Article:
YOKOHAMA, Japan — Team USA manufactured a five-run sixth inning and got a solo home run from Jamie Westbrook to advance to the gold medal game of the Olympic Games Tokyo 2020 following a 7-2 victory over Korea in the semifinals at Yokohama Baseball Stadium on Thursday.
Saturday’s final will be the fourth time the U.S. will play in an Olympic gold medal game in its history (1984*, 1988*, 2000), having won the gold in the 1988 Seoul* and the 2000 Sydney Olympic Games. Nick Martinez will start for the stars and stripes in the finale, which will begin at 7 p.m. JST/6 a.m. EDT/3 a.m. PDT.
Additionally, with Team USA securing a spot in the gold medal game, Eddy Alvarez will become just the sixth athlete all-time to win an Olympic medal in both the Summer and Winter Games. He will be the third American athlete to do so, following Eddie Egan (1920, 1932) and Lauryn Williams (2004, 2012, 2014).
The U.S. took an early lead in the contest in the bottom of the second inning off Korea starter Euilee Lee. Mark Kolozsvary got on base with a one-out walk and advanced to second on a stolen base. Two batters later, Jack Lopez picked up his first knock of the tournament, sending an RBI-single to center field to put the red, white, and blue ahead 1-0.
Team USA would double its lead in the bottom of the fourth thanks to Westbrook. With two outs in the bottom half of the frame, Westbrook launched the first pitch of the at-bat into the second level of the left-field stands, squeezing just past the foul pole to go up 2-0.
An RBI-single in the fifth inning allowed Korea to scratch its first run across the plate and forced the U.S. to its bullpen. Ryder Ryan came on in relief of starter Joe Ryan with runners on first and second and one out, and he immediately induced a 4-6-3 double play to escape the jam and keep the narrow 2-1 lead in favor of the stars and stripes.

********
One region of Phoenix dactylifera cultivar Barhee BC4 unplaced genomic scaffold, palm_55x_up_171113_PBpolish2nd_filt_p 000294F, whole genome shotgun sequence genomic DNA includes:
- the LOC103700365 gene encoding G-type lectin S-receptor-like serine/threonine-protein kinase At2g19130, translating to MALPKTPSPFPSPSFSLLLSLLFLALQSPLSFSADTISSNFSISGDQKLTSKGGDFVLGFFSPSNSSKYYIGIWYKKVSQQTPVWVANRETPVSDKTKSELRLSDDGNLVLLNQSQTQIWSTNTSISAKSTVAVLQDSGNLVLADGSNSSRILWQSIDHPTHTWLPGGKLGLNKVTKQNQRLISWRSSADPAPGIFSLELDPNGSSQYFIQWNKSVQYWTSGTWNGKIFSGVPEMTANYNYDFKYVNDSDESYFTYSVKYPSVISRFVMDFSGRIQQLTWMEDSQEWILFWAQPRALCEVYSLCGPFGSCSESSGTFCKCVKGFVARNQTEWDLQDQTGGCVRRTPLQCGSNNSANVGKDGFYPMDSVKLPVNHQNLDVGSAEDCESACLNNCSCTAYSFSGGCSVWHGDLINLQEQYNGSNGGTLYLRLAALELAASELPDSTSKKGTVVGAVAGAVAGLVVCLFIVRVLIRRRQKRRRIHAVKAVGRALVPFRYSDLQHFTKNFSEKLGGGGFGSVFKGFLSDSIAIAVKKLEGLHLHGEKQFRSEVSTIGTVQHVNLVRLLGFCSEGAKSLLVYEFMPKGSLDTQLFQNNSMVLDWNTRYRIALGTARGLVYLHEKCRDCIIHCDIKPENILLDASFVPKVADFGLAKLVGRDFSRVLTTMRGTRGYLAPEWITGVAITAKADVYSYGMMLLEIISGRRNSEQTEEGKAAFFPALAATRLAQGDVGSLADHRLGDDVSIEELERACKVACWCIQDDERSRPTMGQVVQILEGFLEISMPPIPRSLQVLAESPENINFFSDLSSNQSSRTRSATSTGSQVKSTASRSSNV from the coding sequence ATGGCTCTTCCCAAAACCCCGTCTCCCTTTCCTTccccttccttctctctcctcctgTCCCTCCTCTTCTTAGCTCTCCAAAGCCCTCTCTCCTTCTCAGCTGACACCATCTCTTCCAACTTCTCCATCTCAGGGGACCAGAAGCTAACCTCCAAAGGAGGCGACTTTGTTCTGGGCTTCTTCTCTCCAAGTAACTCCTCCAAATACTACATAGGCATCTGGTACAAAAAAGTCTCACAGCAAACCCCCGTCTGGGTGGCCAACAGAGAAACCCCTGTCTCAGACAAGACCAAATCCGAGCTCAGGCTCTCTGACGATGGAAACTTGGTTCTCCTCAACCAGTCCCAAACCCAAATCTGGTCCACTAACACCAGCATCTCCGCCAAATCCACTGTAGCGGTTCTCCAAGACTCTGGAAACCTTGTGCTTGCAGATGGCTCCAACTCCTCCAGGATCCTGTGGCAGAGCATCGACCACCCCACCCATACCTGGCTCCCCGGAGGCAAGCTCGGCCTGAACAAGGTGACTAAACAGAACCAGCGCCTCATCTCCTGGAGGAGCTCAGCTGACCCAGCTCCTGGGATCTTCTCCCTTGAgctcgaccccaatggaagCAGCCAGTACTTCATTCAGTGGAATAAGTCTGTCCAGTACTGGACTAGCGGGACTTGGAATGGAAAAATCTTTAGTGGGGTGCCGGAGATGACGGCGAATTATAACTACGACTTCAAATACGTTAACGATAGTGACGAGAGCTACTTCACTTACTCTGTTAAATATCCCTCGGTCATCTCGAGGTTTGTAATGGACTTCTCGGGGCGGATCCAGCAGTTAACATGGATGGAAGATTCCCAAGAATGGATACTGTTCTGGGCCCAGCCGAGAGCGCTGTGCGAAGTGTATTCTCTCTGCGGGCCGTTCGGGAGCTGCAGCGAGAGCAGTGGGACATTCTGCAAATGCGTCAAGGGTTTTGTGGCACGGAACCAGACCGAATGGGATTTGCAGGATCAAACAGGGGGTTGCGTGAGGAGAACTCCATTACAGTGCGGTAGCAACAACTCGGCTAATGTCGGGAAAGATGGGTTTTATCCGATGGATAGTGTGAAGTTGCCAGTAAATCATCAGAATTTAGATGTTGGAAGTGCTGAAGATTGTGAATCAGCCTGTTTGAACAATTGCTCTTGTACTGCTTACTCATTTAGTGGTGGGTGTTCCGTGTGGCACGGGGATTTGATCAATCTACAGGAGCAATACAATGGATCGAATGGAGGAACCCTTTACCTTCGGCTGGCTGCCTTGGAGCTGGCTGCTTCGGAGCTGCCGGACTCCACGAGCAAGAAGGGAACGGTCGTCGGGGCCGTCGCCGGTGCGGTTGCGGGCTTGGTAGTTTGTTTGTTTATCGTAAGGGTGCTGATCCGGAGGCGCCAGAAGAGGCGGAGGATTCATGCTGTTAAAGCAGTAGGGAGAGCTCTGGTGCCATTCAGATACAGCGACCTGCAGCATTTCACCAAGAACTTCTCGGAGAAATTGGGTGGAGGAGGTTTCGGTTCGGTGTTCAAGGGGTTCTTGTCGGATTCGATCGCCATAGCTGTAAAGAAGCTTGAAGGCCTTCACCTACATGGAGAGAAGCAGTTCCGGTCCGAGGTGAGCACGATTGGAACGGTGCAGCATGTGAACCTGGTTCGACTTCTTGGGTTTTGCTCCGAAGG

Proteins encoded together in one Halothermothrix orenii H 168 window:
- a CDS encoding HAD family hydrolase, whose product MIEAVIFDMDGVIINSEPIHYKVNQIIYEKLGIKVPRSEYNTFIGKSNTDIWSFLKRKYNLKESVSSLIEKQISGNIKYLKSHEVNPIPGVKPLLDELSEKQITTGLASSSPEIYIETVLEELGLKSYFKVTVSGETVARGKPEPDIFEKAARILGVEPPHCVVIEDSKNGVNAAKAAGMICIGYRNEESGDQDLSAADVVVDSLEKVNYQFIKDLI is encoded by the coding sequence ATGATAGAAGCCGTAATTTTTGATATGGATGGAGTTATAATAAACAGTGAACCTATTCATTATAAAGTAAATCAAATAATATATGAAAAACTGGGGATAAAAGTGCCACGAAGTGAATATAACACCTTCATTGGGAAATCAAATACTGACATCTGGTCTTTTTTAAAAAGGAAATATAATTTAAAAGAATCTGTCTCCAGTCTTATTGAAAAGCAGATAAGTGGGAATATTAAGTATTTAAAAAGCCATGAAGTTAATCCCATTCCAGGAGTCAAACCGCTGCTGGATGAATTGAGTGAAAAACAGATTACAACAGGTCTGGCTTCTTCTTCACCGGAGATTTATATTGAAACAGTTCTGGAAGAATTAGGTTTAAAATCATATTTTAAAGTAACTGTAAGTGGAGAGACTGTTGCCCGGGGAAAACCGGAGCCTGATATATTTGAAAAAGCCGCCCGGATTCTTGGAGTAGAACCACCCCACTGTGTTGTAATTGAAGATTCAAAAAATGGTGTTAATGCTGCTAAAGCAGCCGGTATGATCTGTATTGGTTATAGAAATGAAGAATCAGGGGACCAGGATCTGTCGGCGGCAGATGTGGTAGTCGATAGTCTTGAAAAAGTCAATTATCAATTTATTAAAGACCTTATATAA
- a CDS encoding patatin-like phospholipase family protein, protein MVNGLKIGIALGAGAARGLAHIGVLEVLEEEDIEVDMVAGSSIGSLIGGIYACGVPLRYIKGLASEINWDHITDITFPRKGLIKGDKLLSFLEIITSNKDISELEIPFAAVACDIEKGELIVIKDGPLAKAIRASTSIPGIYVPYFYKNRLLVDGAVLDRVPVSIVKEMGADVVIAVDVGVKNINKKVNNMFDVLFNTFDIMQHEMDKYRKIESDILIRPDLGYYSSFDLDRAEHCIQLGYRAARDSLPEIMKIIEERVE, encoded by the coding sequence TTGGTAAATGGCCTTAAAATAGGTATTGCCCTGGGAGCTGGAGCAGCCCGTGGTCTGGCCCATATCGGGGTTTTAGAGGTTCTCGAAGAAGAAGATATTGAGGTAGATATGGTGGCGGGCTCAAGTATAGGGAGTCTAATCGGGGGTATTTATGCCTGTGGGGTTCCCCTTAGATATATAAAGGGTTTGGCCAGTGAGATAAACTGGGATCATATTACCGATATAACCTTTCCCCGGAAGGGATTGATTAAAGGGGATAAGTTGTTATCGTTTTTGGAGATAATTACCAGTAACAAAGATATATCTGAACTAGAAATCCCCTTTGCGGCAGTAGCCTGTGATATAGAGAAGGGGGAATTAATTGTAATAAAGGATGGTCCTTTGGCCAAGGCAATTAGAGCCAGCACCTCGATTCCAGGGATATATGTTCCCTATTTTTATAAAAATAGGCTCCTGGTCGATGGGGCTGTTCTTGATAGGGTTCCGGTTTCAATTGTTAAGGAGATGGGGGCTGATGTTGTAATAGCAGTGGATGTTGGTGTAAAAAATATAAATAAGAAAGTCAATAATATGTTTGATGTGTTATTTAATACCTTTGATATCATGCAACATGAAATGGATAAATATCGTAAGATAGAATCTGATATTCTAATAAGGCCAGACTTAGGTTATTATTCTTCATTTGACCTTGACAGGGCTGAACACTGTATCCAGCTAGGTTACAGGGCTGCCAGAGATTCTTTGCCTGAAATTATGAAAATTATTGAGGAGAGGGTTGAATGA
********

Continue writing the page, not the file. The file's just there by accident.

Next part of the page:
Todd Frazier kickstarted the U.S. offense in the bottom half of the sixth, coming out the winning end of a 12-pitch battle with reliever Wonjoon Choi to put a runner on first base to lead off the inning. Westbrook followed with his second hit of the game to put runners on the corners with one out and Kolozsvary coming to the plate. He followed with an RBI-single through the left side to score Frazier and put the red, white, and blue up 3-1.
A walk to Nick Allen extended the inning, loading the bases with one out and forcing Korea to call on its fourth pitcher of the inning. Lopez then smacked the first pitch he saw from Songwoo Cho to left field for an RBI-single. Alvarez tallied an RBI on a hard groundout to first base to follow Lopez, and Tyler Austin came through with a clutch two-RBI single to center to push the U.S. ahead 7-1 heading into the seventh inning.
With Scott McGough on the bump for the U.S., Korea plated its second run of the game on an RBI-single, bringing the score to 7-2. But that was all the Korea offense could muster as Anthony Gose and Anthony Carter would combine to retire the last eight consecutive batters of the game, securing the victory and gold medal-game berth for Team USA.
Joe Ryan worked 4.1 innings and gave up four hits in his second start of the Olympic Games. He finished with three strikeouts and one walk and surrendered a run in a no-decision. Ryder Ryan (1-0) was stellar in his relief appearance, pitching a perfect 1.2 innings to preserve the U.S. lead into the seventh to get his first win of the tournament. McGough gave up three hits and a run in his 0.1 innings of work, and Gose (1.2 innings) and Carter (1.0 innings) added a pair of strikeouts each.
Austin, Westbrook, and Lopez led the team offensively, each finishing 2-for-4 on the night. Austin and Lopez also contributed a pair of RBIs, and Alvarez (1-for-4), Westbrook, and Kolozsvary (1-for-3, 2 runs) also tallied an RBI for the U.S.
Saturday’s gold medal game will be a rematch of the quarterfinal game between Japan and Team USA, a 7-6 extra-inning victory for Japan. It will also mark the third time Japan and the U.S. have squared off in an Olympic gold medal game, with Japan winning in 1984* and the U.S. winning in 1988*.